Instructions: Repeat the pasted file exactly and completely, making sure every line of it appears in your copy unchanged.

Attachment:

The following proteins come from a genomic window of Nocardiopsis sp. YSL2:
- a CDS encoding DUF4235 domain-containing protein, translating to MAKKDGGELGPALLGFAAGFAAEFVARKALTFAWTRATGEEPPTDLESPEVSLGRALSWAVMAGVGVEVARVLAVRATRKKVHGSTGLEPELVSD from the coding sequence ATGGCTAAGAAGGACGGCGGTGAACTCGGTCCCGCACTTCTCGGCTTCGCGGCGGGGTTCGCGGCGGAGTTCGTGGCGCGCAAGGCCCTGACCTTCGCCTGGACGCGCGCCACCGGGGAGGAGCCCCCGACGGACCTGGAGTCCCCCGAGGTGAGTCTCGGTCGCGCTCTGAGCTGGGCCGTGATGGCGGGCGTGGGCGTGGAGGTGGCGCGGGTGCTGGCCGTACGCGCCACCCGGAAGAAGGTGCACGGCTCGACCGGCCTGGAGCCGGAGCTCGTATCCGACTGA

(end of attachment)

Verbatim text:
The following proteins come from a genomic window of Nocardiopsis sp. YSL2:
- a CDS encoding DUF4235 domain-containing protein, translating to MAKKDGGELGPALLGFAAGFAAEFVARKALTFAWTRATGEEPPTDLESPEVSLGRALSWAVMAGVGVEVARVLAVRATRKKVHGSTGLEPELVSD from the coding sequence ATGGCTAAGAAGGACGGCGGTGAACTCGGTCCCGCACTTCTCGGCTTCGCGGCGGGGTTCGCGGCGGAGTTCGTGGCGCGCAAGGCCCTGACCTTCGCCTGGACGCGCGCCACCGGGGAGGAGCCCCCGACGGACCTGGAGTCCCCCGAGGTGAGTCTCGGTCGCGCTCTGAGCTGGGCCGTGATGGCGGGCGTGGGCGTGGAGGTGGCGCGGGTGCTGGCCGTACGCGCCACCCGGAAGAAGGTGCACGGCTCGACCGGCCTGGAGCCGGAGCTCGTATCCGACTGA